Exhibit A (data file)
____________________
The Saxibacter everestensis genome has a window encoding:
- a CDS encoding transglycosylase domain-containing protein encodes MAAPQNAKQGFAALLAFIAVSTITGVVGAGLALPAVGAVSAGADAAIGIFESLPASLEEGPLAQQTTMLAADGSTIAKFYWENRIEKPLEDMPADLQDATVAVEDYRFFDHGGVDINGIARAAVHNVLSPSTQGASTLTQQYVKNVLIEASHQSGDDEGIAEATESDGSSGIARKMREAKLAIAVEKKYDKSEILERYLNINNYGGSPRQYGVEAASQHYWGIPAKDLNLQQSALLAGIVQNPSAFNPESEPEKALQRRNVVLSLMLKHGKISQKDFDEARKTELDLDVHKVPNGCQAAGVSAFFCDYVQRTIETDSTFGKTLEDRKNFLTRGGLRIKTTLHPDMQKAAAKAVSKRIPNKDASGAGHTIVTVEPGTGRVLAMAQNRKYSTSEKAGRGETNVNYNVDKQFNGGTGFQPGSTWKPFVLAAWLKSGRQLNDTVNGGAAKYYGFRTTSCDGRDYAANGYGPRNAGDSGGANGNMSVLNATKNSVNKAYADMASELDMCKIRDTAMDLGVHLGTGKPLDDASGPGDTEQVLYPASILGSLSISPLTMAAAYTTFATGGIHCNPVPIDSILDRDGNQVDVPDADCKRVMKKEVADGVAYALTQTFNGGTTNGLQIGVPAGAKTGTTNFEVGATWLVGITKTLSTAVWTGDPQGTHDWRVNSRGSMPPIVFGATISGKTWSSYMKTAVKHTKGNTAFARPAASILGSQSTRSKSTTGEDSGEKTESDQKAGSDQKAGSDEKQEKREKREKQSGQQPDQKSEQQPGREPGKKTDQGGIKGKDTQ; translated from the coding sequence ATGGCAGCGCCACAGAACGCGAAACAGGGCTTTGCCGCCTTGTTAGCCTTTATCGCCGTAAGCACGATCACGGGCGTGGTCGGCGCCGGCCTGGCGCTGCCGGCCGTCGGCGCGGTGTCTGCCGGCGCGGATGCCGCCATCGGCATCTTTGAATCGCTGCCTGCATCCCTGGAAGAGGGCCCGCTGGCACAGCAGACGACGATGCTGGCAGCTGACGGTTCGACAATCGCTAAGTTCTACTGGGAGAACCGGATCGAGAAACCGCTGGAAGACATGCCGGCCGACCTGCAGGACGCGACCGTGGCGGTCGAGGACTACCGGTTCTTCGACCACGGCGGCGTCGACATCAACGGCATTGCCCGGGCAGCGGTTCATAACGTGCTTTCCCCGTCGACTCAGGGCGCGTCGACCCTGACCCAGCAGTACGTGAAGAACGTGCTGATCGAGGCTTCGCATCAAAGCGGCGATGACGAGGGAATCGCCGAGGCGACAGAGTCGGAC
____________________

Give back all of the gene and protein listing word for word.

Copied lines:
The Saxibacter everestensis genome has a window encoding:
- a CDS encoding transglycosylase domain-containing protein encodes MAAPQNAKQGFAALLAFIAVSTITGVVGAGLALPAVGAVSAGADAAIGIFESLPASLEEGPLAQQTTMLAADGSTIAKFYWENRIEKPLEDMPADLQDATVAVEDYRFFDHGGVDINGIARAAVHNVLSPSTQGASTLTQQYVKNVLIEASHQSGDDEGIAEATESDGSSGIARKMREAKLAIAVEKKYDKSEILERYLNINNYGGSPRQYGVEAASQHYWGIPAKDLNLQQSALLAGIVQNPSAFNPESEPEKALQRRNVVLSLMLKHGKISQKDFDEARKTELDLDVHKVPNGCQAAGVSAFFCDYVQRTIETDSTFGKTLEDRKNFLTRGGLRIKTTLHPDMQKAAAKAVSKRIPNKDASGAGHTIVTVEPGTGRVLAMAQNRKYSTSEKAGRGETNVNYNVDKQFNGGTGFQPGSTWKPFVLAAWLKSGRQLNDTVNGGAAKYYGFRTTSCDGRDYAANGYGPRNAGDSGGANGNMSVLNATKNSVNKAYADMASELDMCKIRDTAMDLGVHLGTGKPLDDASGPGDTEQVLYPASILGSLSISPLTMAAAYTTFATGGIHCNPVPIDSILDRDGNQVDVPDADCKRVMKKEVADGVAYALTQTFNGGTTNGLQIGVPAGAKTGTTNFEVGATWLVGITKTLSTAVWTGDPQGTHDWRVNSRGSMPPIVFGATISGKTWSSYMKTAVKHTKGNTAFARPAASILGSQSTRSKSTTGEDSGEKTESDQKAGSDQKAGSDEKQEKREKREKQSGQQPDQKSEQQPGREPGKKTDQGGIKGKDTQ; translated from the coding sequence ATGGCAGCGCCACAGAACGCGAAACAGGGCTTTGCCGCCTTGTTAGCCTTTATCGCCGTAAGCACGATCACGGGCGTGGTCGGCGCCGGCCTGGCGCTGCCGGCCGTCGGCGCGGTGTCTGCCGGCGCGGATGCCGCCATCGGCATCTTTGAATCGCTGCCTGCATCCCTGGAAGAGGGCCCGCTGGCACAGCAGACGACGATGCTGGCAGCTGACGGTTCGACAATCGCTAAGTTCTACTGGGAGAACCGGATCGAGAAACCGCTGGAAGACATGCCGGCCGACCTGCAGGACGCGACCGTGGCGGTCGAGGACTACCGGTTCTTCGACCACGGCGGCGTCGACATCAACGGCATTGCCCGGGCAGCGGTTCATAACGTGCTTTCCCCGTCGACTCAGGGCGCGTCGACCCTGACCCAGCAGTACGTGAAGAACGTGCTGATCGAGGCTTCGCATCAAAGCGGCGATGACGAGGGAATCGCCGAGGCGACAGAGTCGGAC